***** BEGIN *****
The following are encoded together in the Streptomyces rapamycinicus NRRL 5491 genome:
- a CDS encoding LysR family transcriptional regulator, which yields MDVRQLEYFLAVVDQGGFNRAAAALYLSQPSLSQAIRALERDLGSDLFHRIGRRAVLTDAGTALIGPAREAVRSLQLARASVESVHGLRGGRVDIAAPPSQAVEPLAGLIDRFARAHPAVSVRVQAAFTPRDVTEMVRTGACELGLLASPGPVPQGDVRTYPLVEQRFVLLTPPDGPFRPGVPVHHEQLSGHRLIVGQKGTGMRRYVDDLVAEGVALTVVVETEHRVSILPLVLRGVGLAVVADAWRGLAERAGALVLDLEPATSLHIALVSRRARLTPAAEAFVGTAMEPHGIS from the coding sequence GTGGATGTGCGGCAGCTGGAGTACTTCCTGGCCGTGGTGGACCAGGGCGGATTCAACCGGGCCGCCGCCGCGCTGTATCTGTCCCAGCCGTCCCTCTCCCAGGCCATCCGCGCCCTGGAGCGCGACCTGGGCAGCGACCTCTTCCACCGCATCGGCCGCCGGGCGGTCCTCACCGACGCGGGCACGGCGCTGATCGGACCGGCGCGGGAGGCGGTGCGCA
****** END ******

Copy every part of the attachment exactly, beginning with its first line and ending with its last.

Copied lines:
The following are encoded together in the Streptomyces rapamycinicus NRRL 5491 genome:
- a CDS encoding LysR family transcriptional regulator, which yields MDVRQLEYFLAVVDQGGFNRAAAALYLSQPSLSQAIRALERDLGSDLFHRIGRRAVLTDAGTALIGPAREAVRSLQLARASVESVHGLRGGRVDIAAPPSQAVEPLAGLIDRFARAHPAVSVRVQAAFTPRDVTEMVRTGACELGLLASPGPVPQGDVRTYPLVEQRFVLLTPPDGPFRPGVPVHHEQLSGHRLIVGQKGTGMRRYVDDLVAEGVALTVVVETEHRVSILPLVLRGVGLAVVADAWRGLAERAGALVLDLEPATSLHIALVSRRARLTPAAEAFVGTAMEPHGIS from the coding sequence GTGGATGTGCGGCAGCTGGAGTACTTCCTGGCCGTGGTGGACCAGGGCGGATTCAACCGGGCCGCCGCCGCGCTGTATCTGTCCCAGCCGTCCCTCTCCCAGGCCATCCGCGCCCTGGAGCGCGACCTGGGCAGCGACCTCTTCCACCGCATCGGCCGCCGGGCGGTCCTCACCGACGCGGGCACGGCGCTGATCGGACCGGCGCGGGAGGCGGTGCGCA